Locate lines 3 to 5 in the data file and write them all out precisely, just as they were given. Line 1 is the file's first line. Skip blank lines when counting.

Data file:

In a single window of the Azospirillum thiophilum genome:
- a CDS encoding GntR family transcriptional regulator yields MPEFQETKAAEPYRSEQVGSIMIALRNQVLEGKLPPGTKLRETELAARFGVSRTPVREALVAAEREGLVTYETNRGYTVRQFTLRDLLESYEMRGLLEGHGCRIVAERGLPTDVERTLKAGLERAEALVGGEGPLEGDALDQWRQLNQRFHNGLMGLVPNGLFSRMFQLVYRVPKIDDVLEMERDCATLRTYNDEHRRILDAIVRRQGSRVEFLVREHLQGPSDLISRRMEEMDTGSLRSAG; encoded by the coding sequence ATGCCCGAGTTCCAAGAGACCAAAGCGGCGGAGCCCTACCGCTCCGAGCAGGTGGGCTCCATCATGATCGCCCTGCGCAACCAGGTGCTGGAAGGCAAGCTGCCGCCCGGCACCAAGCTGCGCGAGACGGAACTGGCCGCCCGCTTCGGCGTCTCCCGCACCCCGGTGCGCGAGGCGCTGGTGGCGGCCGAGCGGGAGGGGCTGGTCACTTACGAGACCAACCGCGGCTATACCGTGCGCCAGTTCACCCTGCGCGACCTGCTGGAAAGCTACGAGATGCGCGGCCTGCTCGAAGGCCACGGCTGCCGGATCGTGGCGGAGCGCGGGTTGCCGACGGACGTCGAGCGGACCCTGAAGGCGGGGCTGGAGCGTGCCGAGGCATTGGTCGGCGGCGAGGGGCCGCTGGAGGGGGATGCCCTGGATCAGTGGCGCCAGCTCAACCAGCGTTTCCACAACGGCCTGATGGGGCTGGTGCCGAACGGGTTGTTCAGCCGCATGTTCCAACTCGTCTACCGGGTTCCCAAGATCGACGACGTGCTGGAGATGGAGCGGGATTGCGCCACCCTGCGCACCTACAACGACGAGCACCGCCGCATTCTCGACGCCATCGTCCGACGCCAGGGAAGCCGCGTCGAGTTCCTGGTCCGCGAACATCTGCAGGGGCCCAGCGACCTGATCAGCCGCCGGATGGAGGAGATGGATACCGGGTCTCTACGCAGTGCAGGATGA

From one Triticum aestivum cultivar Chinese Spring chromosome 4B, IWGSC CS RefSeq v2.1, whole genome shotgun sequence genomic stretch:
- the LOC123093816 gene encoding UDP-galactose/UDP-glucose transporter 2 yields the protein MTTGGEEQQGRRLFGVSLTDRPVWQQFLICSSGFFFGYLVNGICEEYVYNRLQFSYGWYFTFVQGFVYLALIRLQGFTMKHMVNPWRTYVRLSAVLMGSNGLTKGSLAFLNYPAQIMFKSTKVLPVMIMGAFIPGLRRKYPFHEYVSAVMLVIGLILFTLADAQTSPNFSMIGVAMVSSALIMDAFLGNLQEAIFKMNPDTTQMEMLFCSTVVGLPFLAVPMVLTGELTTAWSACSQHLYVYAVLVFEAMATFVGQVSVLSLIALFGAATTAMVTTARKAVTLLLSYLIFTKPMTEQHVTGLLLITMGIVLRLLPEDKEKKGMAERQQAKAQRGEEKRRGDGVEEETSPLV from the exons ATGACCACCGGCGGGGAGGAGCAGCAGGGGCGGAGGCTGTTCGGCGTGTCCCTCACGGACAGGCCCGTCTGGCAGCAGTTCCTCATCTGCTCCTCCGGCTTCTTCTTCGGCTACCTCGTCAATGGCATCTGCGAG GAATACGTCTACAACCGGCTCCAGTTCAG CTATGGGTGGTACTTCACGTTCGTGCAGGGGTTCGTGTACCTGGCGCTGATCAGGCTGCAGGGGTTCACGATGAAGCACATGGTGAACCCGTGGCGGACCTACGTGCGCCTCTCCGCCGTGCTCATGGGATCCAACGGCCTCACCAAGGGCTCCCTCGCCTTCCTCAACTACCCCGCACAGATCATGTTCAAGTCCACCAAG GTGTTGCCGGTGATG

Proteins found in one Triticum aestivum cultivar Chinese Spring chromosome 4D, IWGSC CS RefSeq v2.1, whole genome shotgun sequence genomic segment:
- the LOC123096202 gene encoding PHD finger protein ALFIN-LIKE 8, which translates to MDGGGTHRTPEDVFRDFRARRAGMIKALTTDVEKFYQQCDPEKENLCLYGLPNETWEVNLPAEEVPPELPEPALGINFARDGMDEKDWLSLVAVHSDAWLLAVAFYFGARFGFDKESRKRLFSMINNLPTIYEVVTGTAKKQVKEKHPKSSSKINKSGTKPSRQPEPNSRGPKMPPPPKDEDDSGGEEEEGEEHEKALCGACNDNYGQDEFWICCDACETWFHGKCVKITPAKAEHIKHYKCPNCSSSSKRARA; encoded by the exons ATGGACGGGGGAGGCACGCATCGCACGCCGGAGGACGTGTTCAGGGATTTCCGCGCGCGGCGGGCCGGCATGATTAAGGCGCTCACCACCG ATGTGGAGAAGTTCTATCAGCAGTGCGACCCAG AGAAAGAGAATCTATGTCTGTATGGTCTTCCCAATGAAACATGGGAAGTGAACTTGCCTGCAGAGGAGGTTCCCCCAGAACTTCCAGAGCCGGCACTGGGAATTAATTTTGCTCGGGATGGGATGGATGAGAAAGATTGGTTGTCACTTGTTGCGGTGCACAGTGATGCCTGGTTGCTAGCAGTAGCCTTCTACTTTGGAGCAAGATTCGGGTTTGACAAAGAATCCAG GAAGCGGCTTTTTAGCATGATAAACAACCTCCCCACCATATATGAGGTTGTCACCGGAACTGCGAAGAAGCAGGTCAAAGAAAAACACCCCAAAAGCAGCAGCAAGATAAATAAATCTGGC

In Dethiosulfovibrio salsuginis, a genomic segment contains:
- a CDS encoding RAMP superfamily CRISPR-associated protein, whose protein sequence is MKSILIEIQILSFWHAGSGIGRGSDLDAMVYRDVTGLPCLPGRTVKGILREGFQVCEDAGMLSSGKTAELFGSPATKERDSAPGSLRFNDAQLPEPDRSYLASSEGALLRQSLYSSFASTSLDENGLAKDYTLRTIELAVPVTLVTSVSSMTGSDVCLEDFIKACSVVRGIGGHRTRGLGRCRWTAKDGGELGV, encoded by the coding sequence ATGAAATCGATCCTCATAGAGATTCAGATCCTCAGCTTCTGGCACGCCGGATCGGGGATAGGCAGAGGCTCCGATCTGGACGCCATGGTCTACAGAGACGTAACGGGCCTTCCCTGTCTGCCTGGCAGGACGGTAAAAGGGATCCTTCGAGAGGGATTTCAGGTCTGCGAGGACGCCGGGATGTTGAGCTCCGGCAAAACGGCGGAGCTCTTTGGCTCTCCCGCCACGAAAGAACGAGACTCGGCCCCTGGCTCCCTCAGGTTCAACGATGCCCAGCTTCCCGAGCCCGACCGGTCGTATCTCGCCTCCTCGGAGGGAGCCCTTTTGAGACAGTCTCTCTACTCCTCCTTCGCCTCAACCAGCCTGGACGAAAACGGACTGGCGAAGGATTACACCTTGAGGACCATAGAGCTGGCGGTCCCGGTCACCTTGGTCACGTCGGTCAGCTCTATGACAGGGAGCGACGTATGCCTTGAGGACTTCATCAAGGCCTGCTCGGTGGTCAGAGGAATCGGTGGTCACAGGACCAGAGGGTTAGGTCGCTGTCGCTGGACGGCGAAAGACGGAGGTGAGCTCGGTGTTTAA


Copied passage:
From one Triticum aestivum cultivar Chinese Spring chromosome 4B, IWGSC CS RefSeq v2.1, whole genome shotgun sequence genomic stretch:
- the LOC123093816 gene encoding UDP-galactose/UDP-glucose transporter 2 yields the protein MTTGGEEQQGRRLFGVSLTDRPVWQQFLICSSGFFFGYLVNGICEEYVYNRLQFSYGWYFTFVQGFVYLALIRLQGFTMKHMVNPWRTYVRLSAVLMGSNGLTKGSLAFLNYPAQIMFKSTKVLPVMIMGAFIPGLRRKYPFHEYVSAVMLVIGLILFTLADAQTSPNFSMIGVAMVSSALIMDAFLGNLQEAIFKMNPDTTQMEMLFCSTVVGLPFLAVPMVLTGELTTAWSACSQHLYVYAVLVFEAMATFVGQVSVLSLIALFGAATTAMVTTARKAVTLLLSYLIFTKPMTEQHVTGLLLITMGIVLRLLPEDKEKKGMAERQQAKAQRGEEKRRGDGVEEETSPLV from the exons ATGACCACCGGCGGGGAGGAGCAGCAGGGGCGGAGGCTGTTCGGCGTGTCCCTCACGGACAGGCCCGTCTGGCAGCAGTTCCTCATCTGCTCCTCCGGCTTCTTCTTCGGCTACCTCGTCAATGGCATCTGCGAG GAATACGTCTACAACCGGCTCCAGTTCAG CTATGGGTGGTACTTCACGTTCGTGCAGGGGTTCGTGTACCTGGCGCTGATCAGGCTGCAGGGGTTCACGATGAAGCACATGGTGAACCCGTGGCGGACCTACGTGCGCCTCTCCGCCGTGCTCATGGGATCCAACGGCCTCACCAAGGGCTCCCTCGCCTTCCTCAACTACCCCGCACAGATCATGTTCAAGTCCACCAAG GTGTTGCCGGTGATG

Proteins found in one Triticum aestivum cultivar Chinese Spring chromosome 4D, IWGSC CS RefSeq v2.1, whole genome shotgun sequence genomic segment: